Bill Gates: Global inequality is falling faster than ever

“Now let’s move on to the global picture, and look at the share of global wealth held by the richest 1% - a slightly different measure than the earlier chart, which looked at income inequality. A January 2016 Oxfam report revealed that the richest 1% held over 50% of global wealth – a situation that has become steadily worse over the last five years:


Image: Oxfam

But Bill Gates’ point – which he has made before – is that while incomes at the top of the scale may be rising, overall global inequality is being reduced by the reduction of poverty.

While he is specifically referring to the last 20 years or so, the wider point can be illustrated by taking a longer view. This graphic from Our World in Data shows the progress made in improving the distribution of world income over the last 200 years.”

Bill Gates: Global inequality is falling faster than ever
https://www.weforum.org/agenda/2016/04/bill-gates-global-inequality-is-falling-faster-than-ever/
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The Neighbourhood Where Google Plans to Kill the Private Car

“Many of us may someday be living inside that structure. And what brings us there could be Quayside’s self-driving cars. “Power and control over autonomous-vehicle technology is already concentrated in the hands of a small few,” wrote Anna Wiener last November in the New York Times, “If a company like Uber or Alphabet controls the dominant transportation infrastructure you need not live in an intentional community like Quayside to feel as though your city is becoming a company town.””

The Neighbourhood Where Google Plans to Kill the Private Car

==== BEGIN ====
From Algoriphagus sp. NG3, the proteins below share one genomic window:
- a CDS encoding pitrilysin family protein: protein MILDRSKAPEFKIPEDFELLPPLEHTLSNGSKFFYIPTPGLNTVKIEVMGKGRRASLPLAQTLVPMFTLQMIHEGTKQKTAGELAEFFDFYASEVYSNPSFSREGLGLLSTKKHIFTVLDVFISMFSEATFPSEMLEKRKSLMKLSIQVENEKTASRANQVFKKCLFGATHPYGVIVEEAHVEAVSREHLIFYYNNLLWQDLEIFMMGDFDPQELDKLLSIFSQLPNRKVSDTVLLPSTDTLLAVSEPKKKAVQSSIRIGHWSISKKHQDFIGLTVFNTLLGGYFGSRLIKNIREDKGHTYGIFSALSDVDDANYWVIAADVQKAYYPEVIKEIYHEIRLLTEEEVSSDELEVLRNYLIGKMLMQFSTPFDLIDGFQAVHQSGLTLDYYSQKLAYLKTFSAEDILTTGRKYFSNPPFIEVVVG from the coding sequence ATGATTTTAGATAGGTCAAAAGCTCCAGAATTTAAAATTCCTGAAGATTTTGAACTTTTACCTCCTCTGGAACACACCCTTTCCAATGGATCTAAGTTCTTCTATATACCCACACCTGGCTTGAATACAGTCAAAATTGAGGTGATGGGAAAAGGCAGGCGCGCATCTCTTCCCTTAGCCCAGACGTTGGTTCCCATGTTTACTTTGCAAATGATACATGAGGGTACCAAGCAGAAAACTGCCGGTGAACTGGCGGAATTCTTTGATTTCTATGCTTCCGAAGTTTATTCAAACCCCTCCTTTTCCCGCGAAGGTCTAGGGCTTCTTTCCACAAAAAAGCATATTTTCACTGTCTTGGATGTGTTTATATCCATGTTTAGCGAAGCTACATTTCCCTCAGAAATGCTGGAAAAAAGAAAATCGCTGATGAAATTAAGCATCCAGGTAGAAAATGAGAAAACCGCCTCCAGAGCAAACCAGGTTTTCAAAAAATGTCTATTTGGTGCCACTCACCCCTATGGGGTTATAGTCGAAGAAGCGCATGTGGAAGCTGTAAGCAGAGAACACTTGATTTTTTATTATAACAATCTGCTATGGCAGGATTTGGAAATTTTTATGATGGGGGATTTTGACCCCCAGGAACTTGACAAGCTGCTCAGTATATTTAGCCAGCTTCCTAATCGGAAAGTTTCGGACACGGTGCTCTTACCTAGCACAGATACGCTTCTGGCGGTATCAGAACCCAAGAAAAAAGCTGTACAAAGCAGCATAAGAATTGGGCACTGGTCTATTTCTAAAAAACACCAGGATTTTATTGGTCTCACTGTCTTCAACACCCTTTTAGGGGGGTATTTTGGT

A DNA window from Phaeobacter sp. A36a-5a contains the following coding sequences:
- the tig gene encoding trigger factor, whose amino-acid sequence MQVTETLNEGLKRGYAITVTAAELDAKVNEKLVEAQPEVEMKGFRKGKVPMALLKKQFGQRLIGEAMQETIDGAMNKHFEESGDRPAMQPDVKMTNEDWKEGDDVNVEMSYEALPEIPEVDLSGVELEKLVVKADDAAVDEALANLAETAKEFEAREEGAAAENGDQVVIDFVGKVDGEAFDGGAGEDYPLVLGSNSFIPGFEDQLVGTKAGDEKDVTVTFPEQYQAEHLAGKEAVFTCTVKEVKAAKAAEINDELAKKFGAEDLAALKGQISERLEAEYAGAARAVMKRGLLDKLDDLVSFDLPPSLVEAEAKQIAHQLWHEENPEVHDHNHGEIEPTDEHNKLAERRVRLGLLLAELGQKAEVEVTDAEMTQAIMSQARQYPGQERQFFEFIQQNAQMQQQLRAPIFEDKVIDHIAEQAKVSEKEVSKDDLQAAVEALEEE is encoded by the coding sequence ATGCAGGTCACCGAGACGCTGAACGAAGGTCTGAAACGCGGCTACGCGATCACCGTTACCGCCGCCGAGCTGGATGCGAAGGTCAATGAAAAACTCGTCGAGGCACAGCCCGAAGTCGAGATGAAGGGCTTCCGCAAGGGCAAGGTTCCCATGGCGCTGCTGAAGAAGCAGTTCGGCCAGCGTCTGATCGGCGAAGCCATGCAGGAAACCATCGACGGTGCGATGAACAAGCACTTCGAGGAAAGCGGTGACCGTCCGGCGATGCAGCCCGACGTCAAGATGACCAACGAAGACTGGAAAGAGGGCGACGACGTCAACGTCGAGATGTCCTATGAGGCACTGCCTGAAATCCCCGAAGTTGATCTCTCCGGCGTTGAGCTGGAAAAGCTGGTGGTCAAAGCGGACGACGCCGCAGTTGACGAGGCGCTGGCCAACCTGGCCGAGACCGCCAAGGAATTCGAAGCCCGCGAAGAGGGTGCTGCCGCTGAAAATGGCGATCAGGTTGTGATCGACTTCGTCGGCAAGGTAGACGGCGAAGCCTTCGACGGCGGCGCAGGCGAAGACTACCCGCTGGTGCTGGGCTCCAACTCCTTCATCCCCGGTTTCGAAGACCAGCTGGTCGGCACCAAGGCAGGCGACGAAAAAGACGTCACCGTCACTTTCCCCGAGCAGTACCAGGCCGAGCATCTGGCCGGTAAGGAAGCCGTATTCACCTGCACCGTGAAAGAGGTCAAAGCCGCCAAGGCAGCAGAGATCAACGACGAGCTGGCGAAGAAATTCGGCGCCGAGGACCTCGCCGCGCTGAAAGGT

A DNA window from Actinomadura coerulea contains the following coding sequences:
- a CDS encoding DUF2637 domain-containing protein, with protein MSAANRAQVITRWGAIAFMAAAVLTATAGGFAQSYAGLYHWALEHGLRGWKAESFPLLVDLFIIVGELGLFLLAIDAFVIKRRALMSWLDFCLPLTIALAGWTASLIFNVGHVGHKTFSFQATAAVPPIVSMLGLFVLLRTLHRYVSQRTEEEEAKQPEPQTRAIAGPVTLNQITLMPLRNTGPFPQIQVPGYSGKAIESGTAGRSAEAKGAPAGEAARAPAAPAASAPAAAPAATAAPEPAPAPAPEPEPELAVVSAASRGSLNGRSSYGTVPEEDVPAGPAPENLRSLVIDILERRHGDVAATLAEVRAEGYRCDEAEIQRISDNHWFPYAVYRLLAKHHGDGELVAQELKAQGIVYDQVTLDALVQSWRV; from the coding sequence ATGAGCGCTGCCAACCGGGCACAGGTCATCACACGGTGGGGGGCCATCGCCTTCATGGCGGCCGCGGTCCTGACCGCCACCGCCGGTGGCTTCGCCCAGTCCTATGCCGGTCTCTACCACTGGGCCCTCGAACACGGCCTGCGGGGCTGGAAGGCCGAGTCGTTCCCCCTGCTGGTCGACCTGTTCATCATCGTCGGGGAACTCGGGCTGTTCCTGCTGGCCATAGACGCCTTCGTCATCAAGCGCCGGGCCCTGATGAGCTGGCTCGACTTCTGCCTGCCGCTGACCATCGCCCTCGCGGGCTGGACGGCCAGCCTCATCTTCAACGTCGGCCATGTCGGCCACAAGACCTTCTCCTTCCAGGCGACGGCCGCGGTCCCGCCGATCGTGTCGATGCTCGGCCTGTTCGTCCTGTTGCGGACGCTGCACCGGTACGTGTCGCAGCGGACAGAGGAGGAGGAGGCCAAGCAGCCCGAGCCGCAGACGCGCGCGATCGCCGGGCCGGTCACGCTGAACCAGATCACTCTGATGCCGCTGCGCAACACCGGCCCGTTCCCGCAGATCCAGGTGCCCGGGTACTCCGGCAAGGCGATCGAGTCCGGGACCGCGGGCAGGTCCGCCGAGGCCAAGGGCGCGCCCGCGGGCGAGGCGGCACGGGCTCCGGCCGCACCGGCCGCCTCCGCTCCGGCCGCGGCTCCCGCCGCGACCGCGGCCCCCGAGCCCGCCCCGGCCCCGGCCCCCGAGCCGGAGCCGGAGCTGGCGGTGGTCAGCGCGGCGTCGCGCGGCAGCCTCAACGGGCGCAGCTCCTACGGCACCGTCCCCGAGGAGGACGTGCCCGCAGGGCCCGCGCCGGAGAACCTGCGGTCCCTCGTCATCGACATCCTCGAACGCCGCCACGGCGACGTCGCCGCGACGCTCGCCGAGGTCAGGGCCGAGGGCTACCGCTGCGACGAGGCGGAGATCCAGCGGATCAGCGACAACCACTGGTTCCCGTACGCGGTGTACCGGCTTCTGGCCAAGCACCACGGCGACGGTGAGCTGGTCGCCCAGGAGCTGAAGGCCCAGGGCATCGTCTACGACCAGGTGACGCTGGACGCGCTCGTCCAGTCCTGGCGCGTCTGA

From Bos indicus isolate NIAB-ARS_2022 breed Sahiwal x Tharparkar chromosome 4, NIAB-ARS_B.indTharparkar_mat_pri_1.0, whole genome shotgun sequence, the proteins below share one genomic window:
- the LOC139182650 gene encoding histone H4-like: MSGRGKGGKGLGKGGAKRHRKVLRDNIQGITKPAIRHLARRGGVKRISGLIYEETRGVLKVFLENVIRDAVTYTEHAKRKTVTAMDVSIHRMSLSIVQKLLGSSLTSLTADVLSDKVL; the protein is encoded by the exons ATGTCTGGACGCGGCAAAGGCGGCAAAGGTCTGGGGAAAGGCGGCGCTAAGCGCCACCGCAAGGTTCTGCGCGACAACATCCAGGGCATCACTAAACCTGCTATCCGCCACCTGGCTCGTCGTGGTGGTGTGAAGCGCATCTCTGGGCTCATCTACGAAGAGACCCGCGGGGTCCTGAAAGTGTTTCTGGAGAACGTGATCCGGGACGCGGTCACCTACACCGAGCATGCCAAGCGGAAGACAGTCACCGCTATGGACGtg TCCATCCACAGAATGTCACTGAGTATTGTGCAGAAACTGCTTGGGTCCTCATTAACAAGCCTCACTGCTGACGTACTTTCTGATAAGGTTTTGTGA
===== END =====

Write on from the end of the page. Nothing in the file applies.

https://www.vice.com/en_ca/article/a3y59e/the-neighbourhood-where-google-plans-to-kill-the-private-car
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The Neighbourhood Where Google Plans to Kill the Private Car

“If Google can hasten the demise of the private car, it would accelerate a shift in corporate power already underway at the top of our economy. Since the advent of car-dependant suburbs like Levittown, the world’s most valuable companies have been oil producers like Exxon, Shell, BP, and Chevron. Today the list is dominated by Apple, Google, Microsoft, Amazon, and Facebook. Google’s parent Alphabet alone is worth $763 billion. “The numbers are staggering,” Gerd Leonhard, a Switzerland-based futurist, speaker and author, recently told me. “Tech is basically much bigger and more powerful than oil has ever been.” Google’s vast financial power comes from ruling the digital realm. Quayside gives it a bridge into our physical world.”

The Neighbourhood Where Google Plans to Kill the Private Car
https://www.vice.com/en_ca/article/a3y59e/the-neighbourhood-where-google-plans-to-kill-the-private-car
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Life in 2030: these are the 4 things experts can't predict